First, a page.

Although the purpose and visibility of your table may seem unrelated, the questions work together to help you determine what type of top is best for your table. Generally, two styles of tops are available, each with their own benefits and drawbacks.
- Steel tops are the most common for steel tables that have backsplashes.
- The metal is easy to wipe down, making cleanup simple.
- Steel does not promote the growth of bacteria or allow it to linger on the surface, enhancing the sanitary conditions of the table.
- Metal tops match stainless steel appliances and have a modern look.
- Food grade or Type 304 (a blend of 16 percent chromium with nickel or manganese alloys) stainless steel is safe for food and typically recommended for commercial kitchens over all other types of surfaces.
- Metal can be slippery to work on and make cutting boards a must to prevent injuries.
- Some people feel that full metal tables look too industrial for home settings.
- Stainless steel can become scratched by knife blades and is difficult to repair.
- Fingerprints and smudges are visible on metal (particularly those that do not have brushed or No. 4. finishes) and require frequent cleaning to keep looking nice.
- Wood tops, typically in maple, are available in some table models.
- Wood tops complement wood cabinetry and are available in a variety of finishes.
- Wood tops provide more friction as you work, allowing you to perform some tasks without cutting board surfaces.
- Wood does not show fingerprints, making it cleaner looking.
- If they become scratched, you can buff or sand wood tabletops to remove the blemishes.
- Since their surfaces can be drilled, you can customize wood tops to add overhead pot racks and other accessories.
- Wood tops have pores, which can trap bacteria and chemicals used for cleaning.
- Wood tops are not as resistant to high temperatures as steel.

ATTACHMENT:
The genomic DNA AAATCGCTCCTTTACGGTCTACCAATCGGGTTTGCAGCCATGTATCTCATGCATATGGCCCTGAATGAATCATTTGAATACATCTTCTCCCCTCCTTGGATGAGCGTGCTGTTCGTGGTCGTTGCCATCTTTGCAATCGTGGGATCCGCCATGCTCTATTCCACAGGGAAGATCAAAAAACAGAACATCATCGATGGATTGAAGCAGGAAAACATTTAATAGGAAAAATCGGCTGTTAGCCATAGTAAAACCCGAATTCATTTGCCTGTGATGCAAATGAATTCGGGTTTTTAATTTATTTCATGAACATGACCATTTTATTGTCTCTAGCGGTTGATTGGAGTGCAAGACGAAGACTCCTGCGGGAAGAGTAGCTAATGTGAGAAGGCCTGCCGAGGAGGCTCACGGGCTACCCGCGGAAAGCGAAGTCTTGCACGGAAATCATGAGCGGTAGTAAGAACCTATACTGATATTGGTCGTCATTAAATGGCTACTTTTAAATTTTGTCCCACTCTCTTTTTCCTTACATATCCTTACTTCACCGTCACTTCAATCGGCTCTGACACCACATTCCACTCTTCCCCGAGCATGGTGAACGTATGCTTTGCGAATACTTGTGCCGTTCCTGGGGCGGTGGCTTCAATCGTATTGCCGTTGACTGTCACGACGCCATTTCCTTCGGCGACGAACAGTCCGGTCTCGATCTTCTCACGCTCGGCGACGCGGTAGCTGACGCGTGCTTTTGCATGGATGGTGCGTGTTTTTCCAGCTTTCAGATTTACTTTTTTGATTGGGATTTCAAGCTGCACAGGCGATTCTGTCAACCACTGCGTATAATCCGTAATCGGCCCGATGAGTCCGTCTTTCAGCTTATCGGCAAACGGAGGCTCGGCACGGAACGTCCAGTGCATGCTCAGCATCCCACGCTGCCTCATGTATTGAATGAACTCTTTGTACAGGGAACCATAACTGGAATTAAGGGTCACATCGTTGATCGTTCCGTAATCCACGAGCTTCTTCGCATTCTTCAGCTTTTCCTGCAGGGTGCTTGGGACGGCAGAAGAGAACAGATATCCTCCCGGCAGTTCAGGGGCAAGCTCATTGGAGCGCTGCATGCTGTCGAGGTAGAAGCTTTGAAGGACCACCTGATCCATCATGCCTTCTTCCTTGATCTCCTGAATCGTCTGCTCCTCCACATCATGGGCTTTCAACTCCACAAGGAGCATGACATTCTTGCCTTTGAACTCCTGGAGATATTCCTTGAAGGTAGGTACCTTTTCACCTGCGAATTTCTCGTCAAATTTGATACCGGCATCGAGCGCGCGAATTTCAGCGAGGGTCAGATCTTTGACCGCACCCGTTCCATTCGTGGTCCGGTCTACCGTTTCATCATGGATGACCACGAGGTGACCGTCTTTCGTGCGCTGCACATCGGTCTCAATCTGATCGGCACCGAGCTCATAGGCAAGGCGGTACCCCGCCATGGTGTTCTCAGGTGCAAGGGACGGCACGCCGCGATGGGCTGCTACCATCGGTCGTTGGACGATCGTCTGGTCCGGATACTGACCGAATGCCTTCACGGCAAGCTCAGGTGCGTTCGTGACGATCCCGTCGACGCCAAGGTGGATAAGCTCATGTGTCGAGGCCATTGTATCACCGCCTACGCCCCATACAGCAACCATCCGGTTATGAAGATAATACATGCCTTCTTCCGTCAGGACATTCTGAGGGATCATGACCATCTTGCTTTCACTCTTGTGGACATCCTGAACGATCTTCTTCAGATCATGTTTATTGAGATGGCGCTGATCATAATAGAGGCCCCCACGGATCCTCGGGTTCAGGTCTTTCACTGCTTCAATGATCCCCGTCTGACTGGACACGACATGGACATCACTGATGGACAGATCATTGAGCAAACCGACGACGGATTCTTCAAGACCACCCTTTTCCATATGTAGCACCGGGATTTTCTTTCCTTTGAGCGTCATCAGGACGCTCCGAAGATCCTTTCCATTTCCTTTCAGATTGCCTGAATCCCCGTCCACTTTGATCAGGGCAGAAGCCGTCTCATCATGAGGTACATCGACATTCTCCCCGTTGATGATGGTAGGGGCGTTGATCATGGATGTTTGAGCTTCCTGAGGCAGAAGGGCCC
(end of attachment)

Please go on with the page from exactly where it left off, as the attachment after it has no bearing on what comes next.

- Some people prefer the unified look of a stainless steel table over wood.
A small number of metal topped tables feature removable polyethylene inserts, which can be taken to the sink for scrubbing. This is particularly handy if you'll be performing messy tasks like butchering. You can choose to leave the insert out when the table is not in use to enjoy the look of stainless steel, or keep it in place to minimize the number of fingerprints that are visible on the piece.Are There Any Electrical Outlets or Switches on the Wall?
When shopping for tables with backsplashes, many people forget to consider the wall that will be behind their table. If an electrical outlet or light switch plate will be located above your worktable, you may want to opt for a shorter backsplash than a taller one to make it easy to access. If your worktable will be in front of an electrical outlet that is lower on the wall, remember that styles with open enclosures or doors will make it difficult to access the outlet.Point to Remember:
The placement of electrical outlets and light switches is typically determined by electrical codes. If you're doing a remodeling project and are considering rewiring your kitchen or workroom to accommodate a worktable, always consult the national and local building codes first.